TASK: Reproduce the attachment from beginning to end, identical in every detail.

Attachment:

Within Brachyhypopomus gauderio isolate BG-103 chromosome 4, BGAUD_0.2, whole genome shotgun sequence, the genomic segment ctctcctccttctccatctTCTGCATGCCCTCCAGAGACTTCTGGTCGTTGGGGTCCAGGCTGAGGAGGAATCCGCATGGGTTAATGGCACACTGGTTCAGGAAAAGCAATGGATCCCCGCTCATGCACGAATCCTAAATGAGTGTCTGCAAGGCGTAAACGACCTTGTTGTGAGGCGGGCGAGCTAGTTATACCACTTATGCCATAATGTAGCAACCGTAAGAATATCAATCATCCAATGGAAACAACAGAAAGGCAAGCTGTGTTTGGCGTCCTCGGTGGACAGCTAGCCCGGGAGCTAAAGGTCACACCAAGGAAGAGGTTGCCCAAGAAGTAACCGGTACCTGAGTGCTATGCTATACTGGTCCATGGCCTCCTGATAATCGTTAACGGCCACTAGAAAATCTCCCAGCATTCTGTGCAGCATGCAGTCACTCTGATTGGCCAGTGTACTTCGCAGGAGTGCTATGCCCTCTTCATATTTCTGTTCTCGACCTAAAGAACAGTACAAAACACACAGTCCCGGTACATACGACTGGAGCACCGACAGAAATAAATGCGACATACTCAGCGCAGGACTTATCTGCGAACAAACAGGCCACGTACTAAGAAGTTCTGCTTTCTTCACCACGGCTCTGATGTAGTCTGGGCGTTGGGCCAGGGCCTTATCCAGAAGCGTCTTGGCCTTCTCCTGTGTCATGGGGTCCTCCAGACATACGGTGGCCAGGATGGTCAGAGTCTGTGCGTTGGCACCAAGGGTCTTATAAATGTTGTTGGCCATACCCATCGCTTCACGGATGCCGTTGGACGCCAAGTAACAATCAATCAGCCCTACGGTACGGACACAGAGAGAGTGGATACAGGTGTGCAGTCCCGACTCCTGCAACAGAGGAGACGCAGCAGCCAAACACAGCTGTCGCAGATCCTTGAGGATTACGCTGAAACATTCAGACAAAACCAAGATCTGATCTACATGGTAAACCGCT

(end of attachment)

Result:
Within Brachyhypopomus gauderio isolate BG-103 chromosome 4, BGAUD_0.2, whole genome shotgun sequence, the genomic segment ctctcctccttctccatctTCTGCATGCCCTCCAGAGACTTCTGGTCGTTGGGGTCCAGGCTGAGGAGGAATCCGCATGGGTTAATGGCACACTGGTTCAGGAAAAGCAATGGATCCCCGCTCATGCACGAATCCTAAATGAGTGTCTGCAAGGCGTAAACGACCTTGTTGTGAGGCGGGCGAGCTAGTTATACCACTTATGCCATAATGTAGCAACCGTAAGAATATCAATCATCCAATGGAAACAACAGAAAGGCAAGCTGTGTTTGGCGTCCTCGGTGGACAGCTAGCCCGGGAGCTAAAGGTCACACCAAGGAAGAGGTTGCCCAAGAAGTAACCGGTACCTGAGTGCTATGCTATACTGGTCCATGGCCTCCTGATAATCGTTAACGGCCACTAGAAAATCTCCCAGCATTCTGTGCAGCATGCAGTCACTCTGATTGGCCAGTGTACTTCGCAGGAGTGCTATGCCCTCTTCATATTTCTGTTCTCGACCTAAAGAACAGTACAAAACACACAGTCCCGGTACATACGACTGGAGCACCGACAGAAATAAATGCGACATACTCAGCGCAGGACTTATCTGCGAACAAACAGGCCACGTACTAAGAAGTTCTGCTTTCTTCACCACGGCTCTGATGTAGTCTGGGCGTTGGGCCAGGGCCTTATCCAGAAGCGTCTTGGCCTTCTCCTGTGTCATGGGGTCCTCCAGACATACGGTGGCCAGGATGGTCAGAGTCTGTGCGTTGGCACCAAGGGTCTTATAAATGTTGTTGGCCATACCCATCGCTTCACGGATGCCGTTGGACGCCAAGTAACAATCAATCAGCCCTACGGTACGGACACAGAGAGAGTGGATACAGGTGTGCAGTCCCGACTCCTGCAACAGAGGAGACGCAGCAGCCAAACACAGCTGTCGCAGATCCTTGAGGATTACGCTGAAACATTCAGACAAAACCAAGATCTGATCTACATGGTAAACCGCT